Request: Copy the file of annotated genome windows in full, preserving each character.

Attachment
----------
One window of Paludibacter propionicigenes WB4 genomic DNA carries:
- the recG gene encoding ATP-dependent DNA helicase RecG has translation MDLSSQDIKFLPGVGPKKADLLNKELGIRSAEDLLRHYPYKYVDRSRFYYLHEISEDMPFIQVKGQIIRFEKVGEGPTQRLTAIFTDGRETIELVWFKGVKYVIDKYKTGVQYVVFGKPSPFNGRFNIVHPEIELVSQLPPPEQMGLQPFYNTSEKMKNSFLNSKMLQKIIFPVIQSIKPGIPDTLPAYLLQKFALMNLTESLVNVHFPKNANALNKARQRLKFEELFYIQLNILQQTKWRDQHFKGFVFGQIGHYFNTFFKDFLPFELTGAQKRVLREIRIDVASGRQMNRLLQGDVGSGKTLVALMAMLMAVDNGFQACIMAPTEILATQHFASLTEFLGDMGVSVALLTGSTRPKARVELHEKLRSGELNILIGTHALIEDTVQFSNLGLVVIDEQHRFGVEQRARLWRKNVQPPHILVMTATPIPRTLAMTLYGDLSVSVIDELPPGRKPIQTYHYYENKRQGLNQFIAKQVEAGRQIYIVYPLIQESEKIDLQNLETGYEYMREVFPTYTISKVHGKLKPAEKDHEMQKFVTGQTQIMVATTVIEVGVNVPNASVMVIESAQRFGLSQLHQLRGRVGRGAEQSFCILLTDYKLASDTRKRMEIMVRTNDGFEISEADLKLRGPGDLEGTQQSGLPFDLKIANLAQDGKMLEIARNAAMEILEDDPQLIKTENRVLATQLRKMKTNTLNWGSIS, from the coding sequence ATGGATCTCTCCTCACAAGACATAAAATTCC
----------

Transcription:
One window of Paludibacter propionicigenes WB4 genomic DNA carries:
- the recG gene encoding ATP-dependent DNA helicase RecG has translation MDLSSQDIKFLPGVGPKKADLLNKELGIRSAEDLLRHYPYKYVDRSRFYYLHEISEDMPFIQVKGQIIRFEKVGEGPTQRLTAIFTDGRETIELVWFKGVKYVIDKYKTGVQYVVFGKPSPFNGRFNIVHPEIELVSQLPPPEQMGLQPFYNTSEKMKNSFLNSKMLQKIIFPVIQSIKPGIPDTLPAYLLQKFALMNLTESLVNVHFPKNANALNKARQRLKFEELFYIQLNILQQTKWRDQHFKGFVFGQIGHYFNTFFKDFLPFELTGAQKRVLREIRIDVASGRQMNRLLQGDVGSGKTLVALMAMLMAVDNGFQACIMAPTEILATQHFASLTEFLGDMGVSVALLTGSTRPKARVELHEKLRSGELNILIGTHALIEDTVQFSNLGLVVIDEQHRFGVEQRARLWRKNVQPPHILVMTATPIPRTLAMTLYGDLSVSVIDELPPGRKPIQTYHYYENKRQGLNQFIAKQVEAGRQIYIVYPLIQESEKIDLQNLETGYEYMREVFPTYTISKVHGKLKPAEKDHEMQKFVTGQTQIMVATTVIEVGVNVPNASVMVIESAQRFGLSQLHQLRGRVGRGAEQSFCILLTDYKLASDTRKRMEIMVRTNDGFEISEADLKLRGPGDLEGTQQSGLPFDLKIANLAQDGKMLEIARNAAMEILEDDPQLIKTENRVLATQLRKMKTNTLNWGSIS, from the coding sequence ATGGATCTCTCCTCACAAGACATAAAATTCC